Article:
Inertially Aided RTK for Robust and Precise Positioning

Short Description

Centimeter accurate positioning via GNSS would enable or boost a number of technologies being currently developed. This includes autonomously driving cars, augmented reality applications or unmanned aerial vehicles (UAV).

Whereas GNSS can provide this high accuracy via real-time-kinematic (RTK) positioning, RTK currently works only if there is a free line-of-sight between user and GNSS satellite. In urban areas, where most people live and the afore-mentioned applications are needed, the GNSS signal is often obstructed or reflected.

The availability of a RTK solution in urban areas is less than 50-70 % (depending on the type of the buildings), which renders RTK virtually useless for safety critical applications. For example, we can currently not imagine that an UAV flies autonomously in a city, e.g. for traffic monitoring.


This project targets to increase the RTK availability in urban areas to above 99 % by using GPS+Galileo L1/E1 and L5/E5a signals and by inertial aiding. A cost efficient microelectromechanical (MEMS) gyro and accelerometer (a so-called inertial measurement unit – IMU) will be used to detect cycle-slips within the GNSS carrier phase measurements. Cycle-slips are the main reason for the low RTK availability in urban areas.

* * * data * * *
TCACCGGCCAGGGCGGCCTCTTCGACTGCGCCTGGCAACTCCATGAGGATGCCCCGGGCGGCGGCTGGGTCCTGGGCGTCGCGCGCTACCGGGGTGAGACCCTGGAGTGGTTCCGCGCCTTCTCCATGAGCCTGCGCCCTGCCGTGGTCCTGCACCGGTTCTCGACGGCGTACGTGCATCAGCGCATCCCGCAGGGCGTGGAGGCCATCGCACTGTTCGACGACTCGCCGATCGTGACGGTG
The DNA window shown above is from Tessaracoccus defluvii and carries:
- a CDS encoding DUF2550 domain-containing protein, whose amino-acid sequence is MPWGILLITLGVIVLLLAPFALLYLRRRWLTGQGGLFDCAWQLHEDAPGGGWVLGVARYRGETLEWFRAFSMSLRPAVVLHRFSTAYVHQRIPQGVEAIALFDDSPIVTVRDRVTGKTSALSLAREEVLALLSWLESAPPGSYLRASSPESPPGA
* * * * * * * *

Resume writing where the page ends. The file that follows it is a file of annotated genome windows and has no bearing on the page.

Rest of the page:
A GPS/Galileo RTK module will be developed which is integrated with an ultra-tightly coupled GNSS/IMU receiver, to achieve continuous GNSS signal tracking even if obstructions are present. To mitigate multipath the principle of a synthetic antenna aperture will be used.

The Kalman filter will be extended based on IMU calibration campaigns and a parameter sensitivity analysis. This shall allow to use more cost efficient IMUs or to bridge longer GNSS signal outages (e.g. in an underpass). For verification, a ring-laser IMU based reference system will be integrated within a measurement vehicle. This allows establishing the ground truth with ~ 1 cm accuracy. The measurement vehicle will also carry competitive solutions used for comparisons. A fish-eye camera will allow identification of GNSS signal degradations and the data will be used to optimize the developed algorithms.

Expected Results

The primary benefit of the project is the improvement of GNSS receiver algorithms which will be sold or licensed. The market for those receivers is addressed in a generic technology oriented way, as done by competitors for this high-end technology. Scientific results in RTK or integrated navigation will be published for the sake of advancing the art of navigation. The expertise to conduct experiments and develop small-scale series products will be further enhanced.

Project Partners



Project partner

  • TU Graz

Contact Address

DI. Eva Bauer
Reininghausstraße 13a
A-8020 Vienna